Monday, February 27, 2006
Escape to Sinai – Feb 23 - 26!
WOW! Where to I start? First of all, because of the terrorism scare, this place that is usually teeming with Israeli vacationers was EMPTY! Bad for the local workers but nice for us! We went to the Nikhil Inn on the end of the strip and got an upstairs room with a balcony right over the beach. This place has a staff that is gracious and hard working by day and at night they turn into incredible dancers and drummers. As a matter of fact all along the beach in the shops we found wonderful tabla players that we jammed with!
After a day or two of being there, we didn’t feel anymore that we were on vacation. Word spread fast about who we were (and half of the people recognized us from TV) and we could not walk down the strip with out the store people begging us to drum or for me to play “reni li shwoye shwoye” and other Egyptian favorites on the kemenche.
Typical Scene on our way to lunch:
We are walking down the beach on our way to have lunch at our favorite restaurant.
Carpet Guys: Hey where were you last night? You promised you would come to the shop and play and we invited all our friends and you didn’t show up! Everyone was waiting for you!!!!
Us: Sorry – the guys at our hotel made us play all night – the chef Mohammed is a drummer and wanted to jam with us – we couldn’t leave!
Carpet Guys- Ok – so play now.
Us: We’re on our way to lunch – we’ll stop by later.
Carpet Guys – When?
Us – We don’t know exactly – we’re supposed to be on vacation.
Carpet Guys – Alright then, at 9
Us – We’ll try
Carpet Guys- You promise?
Us – Ein Sh’alla.
At one time we actually triple booked! We told our hotel staff, the carpet guys and they Beduin bracelet girls that we would come by and play, all on the same night! It got to be uncomfortable towards the third day – we had to sneak down the beach in the dark wearing disguises, hoping to make it to our room without being asked to perform!
But it was really one of the closes places to paradise that I can imagine. And the great news is:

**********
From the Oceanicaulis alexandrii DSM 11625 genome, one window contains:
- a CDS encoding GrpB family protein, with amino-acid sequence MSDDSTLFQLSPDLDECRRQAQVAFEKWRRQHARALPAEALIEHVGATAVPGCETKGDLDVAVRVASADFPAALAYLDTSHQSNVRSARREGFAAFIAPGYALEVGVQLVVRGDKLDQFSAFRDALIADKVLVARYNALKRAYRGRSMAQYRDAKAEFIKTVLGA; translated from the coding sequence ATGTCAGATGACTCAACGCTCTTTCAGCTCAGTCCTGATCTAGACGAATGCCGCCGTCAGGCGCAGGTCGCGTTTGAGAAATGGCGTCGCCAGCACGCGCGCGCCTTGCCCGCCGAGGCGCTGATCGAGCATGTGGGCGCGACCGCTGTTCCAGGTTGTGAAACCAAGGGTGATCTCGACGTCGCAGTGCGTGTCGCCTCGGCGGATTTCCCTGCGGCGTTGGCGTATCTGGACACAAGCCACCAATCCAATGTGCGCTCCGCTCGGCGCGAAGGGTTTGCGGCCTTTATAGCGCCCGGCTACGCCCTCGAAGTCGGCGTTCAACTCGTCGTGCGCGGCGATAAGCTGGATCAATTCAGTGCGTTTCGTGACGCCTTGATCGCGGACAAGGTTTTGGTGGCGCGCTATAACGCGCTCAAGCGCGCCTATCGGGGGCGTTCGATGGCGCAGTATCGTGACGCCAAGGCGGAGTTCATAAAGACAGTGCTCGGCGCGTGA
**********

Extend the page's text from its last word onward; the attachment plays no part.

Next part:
SPRING DUMBEK RETREAT 2007 IN SINAI!
I’ve arranged everything with the hotel to have a week long retreat at the Nikhil Inn, Tarabine, Sinai! It will be in March or April – stay tuned for more details. With special guest Fikry (my rababa teacher).
The bus ride back to Cairo was hellish. Rami and I were so bored that we started imitating everyone we know and the other person has to guess who it is. If you’re reading this blog, chances are that we imitated you.
Now we’re back in our Cairo flat, and tomorrow morning will start the next task – getting people to come to our upcoming shows!
Cavemen in Tel Aviv! Feb 16 - 23
Tel Aviv is one of my favorite places. We spent a wonderful week visiting friends, eating hummus, sitting in café’s, walking on the beach and shopping on Shenkin Street. It’s so clean and easy to walk around compared to Cairo!
Cavemen in Tel Aviv!
One of the college radio stations did a whole program on Raquy and the Cavemen and we played live on the air and were interviewed. Rami actually spoke in Hebrew on Israeli radio!
It seemed like everyone was in Tel Aviv– Daphna, Raquy and Basya!
We were a little nervous about the show because it happened to be scheduled on the same evening that this TV talent show had the finals, and, believe it or not, several people said they couldn’t make it to the show because of this stupid TV show!
Sound Check at “Cultura”, Tel Aviv
But it turned out to be a wonderful show. We had a great crowd (half of which was the Buchbut family) and they loved the show. We had everyone dancing and whooping and begging for more when we finished – we could not have asked for a nicer audience. And since Mr. Yo couldn’t make is because of his visa, Fishky’s brother Ofer played the bass line on a baritone sax! It was amazing!
Friday, February 17, 2006
Women’s Zaar Ceremony!
Today since we had our concerts all organized, we took it easy, and it as actually our funnest day so far! We had lessons – Rami with Ashraf on the Riq and me with Fikry on the Rababa. The lessons were schedules 2.5 hours apart, but one came late and the other early, so they ended up getting here at around the same time (that always seems to happen!) But it was ok – I got to chat with Fikry while Rami was having his lesson. It’s nice because this year my Arabic is so much better so I can really communicate with Fikry. He explained to me that when he was a kid, people only played the rababa as a drone for singing and that he was one of the first people to play actual songs on the rababa! He is AMAZING! In this lesson we worked on Taksim (improvisation based on the maqams). I learned SO MUCH! He wants me to play with him at a family wedding – one of his cousins is marrying another one of his cousins. I think it will be a blast and he said I could bring the girls as well!
After the lessons we went to meet with Henkish. I decided that rather than have a joint concert like I did with Saiid, I’d rather do my own concert and then have him as a special guest for a song or two at the end. So he’s fine with that, and we’re all excited about the show. We’ll rehearse a few times after I return from Tel Aviv.